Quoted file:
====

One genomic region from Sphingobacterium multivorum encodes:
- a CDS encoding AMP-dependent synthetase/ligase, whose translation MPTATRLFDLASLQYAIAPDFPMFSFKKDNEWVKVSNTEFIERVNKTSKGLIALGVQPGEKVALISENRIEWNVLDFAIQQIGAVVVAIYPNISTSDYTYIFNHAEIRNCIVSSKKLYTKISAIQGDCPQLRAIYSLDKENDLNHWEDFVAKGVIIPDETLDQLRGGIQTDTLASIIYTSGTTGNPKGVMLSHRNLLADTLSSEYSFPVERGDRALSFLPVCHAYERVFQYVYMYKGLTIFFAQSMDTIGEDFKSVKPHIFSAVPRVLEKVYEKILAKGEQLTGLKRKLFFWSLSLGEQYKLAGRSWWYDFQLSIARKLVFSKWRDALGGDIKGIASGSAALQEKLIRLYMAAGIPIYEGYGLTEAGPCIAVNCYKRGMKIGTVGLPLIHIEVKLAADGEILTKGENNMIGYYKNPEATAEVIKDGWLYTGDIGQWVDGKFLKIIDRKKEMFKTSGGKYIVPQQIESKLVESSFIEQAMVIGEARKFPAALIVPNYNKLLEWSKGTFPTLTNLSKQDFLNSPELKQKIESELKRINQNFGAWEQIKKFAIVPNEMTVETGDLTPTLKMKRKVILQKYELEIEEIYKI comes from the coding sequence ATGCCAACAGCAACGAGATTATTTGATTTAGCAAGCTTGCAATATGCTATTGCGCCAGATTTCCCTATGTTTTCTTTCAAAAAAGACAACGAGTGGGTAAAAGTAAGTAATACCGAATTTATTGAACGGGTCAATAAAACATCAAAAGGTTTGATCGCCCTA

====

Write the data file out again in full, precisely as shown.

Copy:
One genomic region from Sphingobacterium multivorum encodes:
- a CDS encoding AMP-dependent synthetase/ligase, whose translation MPTATRLFDLASLQYAIAPDFPMFSFKKDNEWVKVSNTEFIERVNKTSKGLIALGVQPGEKVALISENRIEWNVLDFAIQQIGAVVVAIYPNISTSDYTYIFNHAEIRNCIVSSKKLYTKISAIQGDCPQLRAIYSLDKENDLNHWEDFVAKGVIIPDETLDQLRGGIQTDTLASIIYTSGTTGNPKGVMLSHRNLLADTLSSEYSFPVERGDRALSFLPVCHAYERVFQYVYMYKGLTIFFAQSMDTIGEDFKSVKPHIFSAVPRVLEKVYEKILAKGEQLTGLKRKLFFWSLSLGEQYKLAGRSWWYDFQLSIARKLVFSKWRDALGGDIKGIASGSAALQEKLIRLYMAAGIPIYEGYGLTEAGPCIAVNCYKRGMKIGTVGLPLIHIEVKLAADGEILTKGENNMIGYYKNPEATAEVIKDGWLYTGDIGQWVDGKFLKIIDRKKEMFKTSGGKYIVPQQIESKLVESSFIEQAMVIGEARKFPAALIVPNYNKLLEWSKGTFPTLTNLSKQDFLNSPELKQKIESELKRINQNFGAWEQIKKFAIVPNEMTVETGDLTPTLKMKRKVILQKYELEIEEIYKI comes from the coding sequence ATGCCAACAGCAACGAGATTATTTGATTTAGCAAGCTTGCAATATGCTATTGCGCCAGATTTCCCTATGTTTTCTTTCAAAAAAGACAACGAGTGGGTAAAAGTAAGTAATACCGAATTTATTGAACGGGTCAATAAAACATCAAAAGGTTTGATCGCCCTA